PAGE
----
CRISTOBAL: Still Heading North, Gulf Coast, Florida Alerted For Wind

cristobal friday june 5 2020
cristobal friday june 5 2020
Cristobal as of 5 a.m. Friday, June 5, 2020.

BOCA RATON, FL (BocaNewsNow.com) — Whether or not Cristobal reforms today as a tropical storm, the National Hurricane Center says its impact is likely to be felt along Florida’s Gulf Coast, the Big Bend and eventually Louisiana. Cristobal remains a tropical depression early Friday morning.

Here is the latest advisory from the National Hurricane Center:

Cristobal’s structure has continued to degrade since the last advisory. Radar imagery from Sabancuy, Mexico shows little banding near the center of the cyclone, though substantial convection is still present in the northeast quadrant, over the Yucatan peninsula.


Earlier ASCAT data showed winds of 25-30 kt over the southern Gulf of Mexico, and slightly stronger east-southeasterly winds over the western Caribbean Sea. The initial intensity remains 30 kt, but it should be noted that the highest wind speeds over land associated with the circulation of Cristobal are likely lower. Cristobal is forecast to remain over land for another 12 to 18 hours, and little change in strength is anticipated during that time. Once the system moves over the Gulf of Mexico, gradual strengthening still seems likely until Cristobal reaches the northern U.S. Gulf Coast, and the NHC intensity forecast is largely unchanged from the previous advisory.


The depression has completed a slow counter-clockwise loop and now appears to be heading north-northeastward near 6 kt. The initial position and motion are somewhat uncertain since the declining structure of the cyclone makes it difficult to pinpoint a center position at night. An upper-level trough to the west and a mid-level ridge to the east of Cristobal are contributing to the deep southerly flow that should steer the cyclone generally northward for the next few days. All of the global models forecast this to occur, though the exact forward speed at which Cristobal will move is more uncertain. Overall, the 6Z guidance shows the cyclone moving northward at a slightly faster pace and the NHC track forecast has been adjusted accordingly.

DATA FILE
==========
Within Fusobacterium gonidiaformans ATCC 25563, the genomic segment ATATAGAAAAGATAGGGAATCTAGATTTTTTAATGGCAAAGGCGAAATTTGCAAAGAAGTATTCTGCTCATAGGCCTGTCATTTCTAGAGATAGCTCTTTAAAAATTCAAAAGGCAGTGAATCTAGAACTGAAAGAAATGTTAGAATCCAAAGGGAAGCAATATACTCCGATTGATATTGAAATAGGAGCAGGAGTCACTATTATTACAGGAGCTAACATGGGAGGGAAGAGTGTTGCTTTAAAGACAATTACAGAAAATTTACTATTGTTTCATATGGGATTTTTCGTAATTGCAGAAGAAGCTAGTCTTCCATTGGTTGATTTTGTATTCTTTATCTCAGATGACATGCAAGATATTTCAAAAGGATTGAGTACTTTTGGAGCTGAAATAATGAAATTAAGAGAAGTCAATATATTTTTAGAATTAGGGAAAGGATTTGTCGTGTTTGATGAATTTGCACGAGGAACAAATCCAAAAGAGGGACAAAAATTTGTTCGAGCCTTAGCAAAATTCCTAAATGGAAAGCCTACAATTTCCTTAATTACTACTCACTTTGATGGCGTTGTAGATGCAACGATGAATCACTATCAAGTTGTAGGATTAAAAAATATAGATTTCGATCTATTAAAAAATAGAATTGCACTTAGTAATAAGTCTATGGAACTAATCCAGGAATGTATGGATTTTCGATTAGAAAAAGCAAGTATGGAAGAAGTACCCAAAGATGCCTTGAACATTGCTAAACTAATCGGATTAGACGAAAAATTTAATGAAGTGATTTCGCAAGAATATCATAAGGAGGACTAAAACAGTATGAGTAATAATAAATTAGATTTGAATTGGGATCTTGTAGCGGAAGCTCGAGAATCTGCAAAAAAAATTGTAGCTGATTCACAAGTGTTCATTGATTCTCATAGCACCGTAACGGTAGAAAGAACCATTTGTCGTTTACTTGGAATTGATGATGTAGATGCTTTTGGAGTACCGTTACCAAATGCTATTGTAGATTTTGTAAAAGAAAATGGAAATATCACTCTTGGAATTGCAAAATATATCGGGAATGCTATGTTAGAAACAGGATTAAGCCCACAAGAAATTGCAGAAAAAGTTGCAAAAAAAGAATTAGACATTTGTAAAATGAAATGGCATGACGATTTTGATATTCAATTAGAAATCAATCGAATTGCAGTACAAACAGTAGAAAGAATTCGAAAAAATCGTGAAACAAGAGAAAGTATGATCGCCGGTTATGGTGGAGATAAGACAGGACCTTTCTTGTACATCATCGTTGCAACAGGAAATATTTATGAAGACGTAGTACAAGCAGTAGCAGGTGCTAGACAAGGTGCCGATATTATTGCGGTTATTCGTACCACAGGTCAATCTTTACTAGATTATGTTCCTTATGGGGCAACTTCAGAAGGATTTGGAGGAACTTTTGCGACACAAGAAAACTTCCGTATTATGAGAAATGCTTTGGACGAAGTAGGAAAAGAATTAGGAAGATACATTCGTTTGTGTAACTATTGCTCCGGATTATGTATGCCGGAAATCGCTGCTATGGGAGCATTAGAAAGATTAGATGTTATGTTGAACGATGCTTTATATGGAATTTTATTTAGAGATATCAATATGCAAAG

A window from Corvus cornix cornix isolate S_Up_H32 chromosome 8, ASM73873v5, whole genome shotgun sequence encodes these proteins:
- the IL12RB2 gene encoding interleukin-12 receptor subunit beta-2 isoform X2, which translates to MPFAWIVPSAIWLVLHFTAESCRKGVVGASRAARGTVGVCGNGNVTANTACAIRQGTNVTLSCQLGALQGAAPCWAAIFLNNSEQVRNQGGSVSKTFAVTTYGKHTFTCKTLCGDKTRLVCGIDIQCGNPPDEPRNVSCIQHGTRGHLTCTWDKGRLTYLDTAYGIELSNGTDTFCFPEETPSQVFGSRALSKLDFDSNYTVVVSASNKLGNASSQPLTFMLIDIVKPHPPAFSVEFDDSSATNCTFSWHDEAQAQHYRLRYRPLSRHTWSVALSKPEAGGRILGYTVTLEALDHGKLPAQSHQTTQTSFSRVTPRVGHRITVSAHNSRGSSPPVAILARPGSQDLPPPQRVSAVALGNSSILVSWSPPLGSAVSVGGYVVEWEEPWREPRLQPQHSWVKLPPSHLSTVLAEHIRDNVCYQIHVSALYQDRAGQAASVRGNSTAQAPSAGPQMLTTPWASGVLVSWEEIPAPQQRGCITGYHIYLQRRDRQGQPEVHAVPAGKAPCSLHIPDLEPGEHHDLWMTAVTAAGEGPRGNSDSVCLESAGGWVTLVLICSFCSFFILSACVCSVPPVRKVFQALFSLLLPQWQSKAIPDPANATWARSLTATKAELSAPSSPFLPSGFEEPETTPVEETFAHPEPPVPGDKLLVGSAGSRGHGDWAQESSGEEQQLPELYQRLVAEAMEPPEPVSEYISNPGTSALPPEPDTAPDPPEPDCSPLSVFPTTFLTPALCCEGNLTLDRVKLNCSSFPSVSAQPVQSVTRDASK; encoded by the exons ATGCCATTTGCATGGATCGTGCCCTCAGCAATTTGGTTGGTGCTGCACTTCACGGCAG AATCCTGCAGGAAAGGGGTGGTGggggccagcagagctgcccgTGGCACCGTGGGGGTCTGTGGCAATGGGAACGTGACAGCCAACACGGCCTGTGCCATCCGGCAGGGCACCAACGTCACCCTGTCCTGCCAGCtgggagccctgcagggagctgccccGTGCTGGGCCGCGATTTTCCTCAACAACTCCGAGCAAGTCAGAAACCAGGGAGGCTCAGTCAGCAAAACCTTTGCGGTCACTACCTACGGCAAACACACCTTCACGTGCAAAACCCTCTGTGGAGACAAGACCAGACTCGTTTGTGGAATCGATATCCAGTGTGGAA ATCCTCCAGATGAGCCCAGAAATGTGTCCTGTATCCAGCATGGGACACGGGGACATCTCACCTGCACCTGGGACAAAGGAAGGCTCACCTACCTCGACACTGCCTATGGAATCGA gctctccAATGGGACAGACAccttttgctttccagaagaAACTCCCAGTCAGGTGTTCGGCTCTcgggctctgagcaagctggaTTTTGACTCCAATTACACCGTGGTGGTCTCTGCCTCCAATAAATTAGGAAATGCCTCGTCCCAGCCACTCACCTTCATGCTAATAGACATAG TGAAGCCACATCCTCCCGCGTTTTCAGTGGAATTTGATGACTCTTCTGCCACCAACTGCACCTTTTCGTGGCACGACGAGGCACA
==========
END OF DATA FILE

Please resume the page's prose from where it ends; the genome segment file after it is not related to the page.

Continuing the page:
It now slightly lags the consensus but is still faster than the ECMWF and the ECMWF ensemble mean. Regardless of its exact track and forward speed, Cristobal is expected to have a broad and asymmetric wind field as it approaches the northern Gulf coast. The strongest winds, highest storm surge, and heaviest rains could be well removed from the center of circulation. Therefore, it is important that users do not focus on the exact forecast path of the center of the cyclone.

Key Messages:

1. Damaging and deadly flooding was already occurring in portions of Mexico and Central America. Cristobal is expected to produce additional extreme rainfall amounts through the end of the week.

The heaviest additional rainfall is expected over far southern Mexico and portions of the Yucatan Peninsula, while also extending along the Pacific coast from Chiapas to Guatemala and El Salvador. This rainfall could cause widespread life-threatening flash floods and mudslides. Refer to products from your local weather office for more information.

2. Cristobal is forecast to re-emerge over the southern Gulf of Mexico later today and move northward over the central and northern Gulf of Mexico over the weekend. There is a risk of tropical storm force winds this weekend from Louisiana to the western Florida Panhandle and a risk of dangerous storm surge from Louisiana to the Florida Big Bend. These hazards will arrive well in advance of and extend well east of Cristobal’s center. Storm surge and tropical storm watches will likely be issued for a portion of the U.S. Gulf Coast later today.

3. Heavy rainfall will spread into portions of the Gulf Coast from east Texas to Florida this weekend into early next week, with areas of flash flooding possible.


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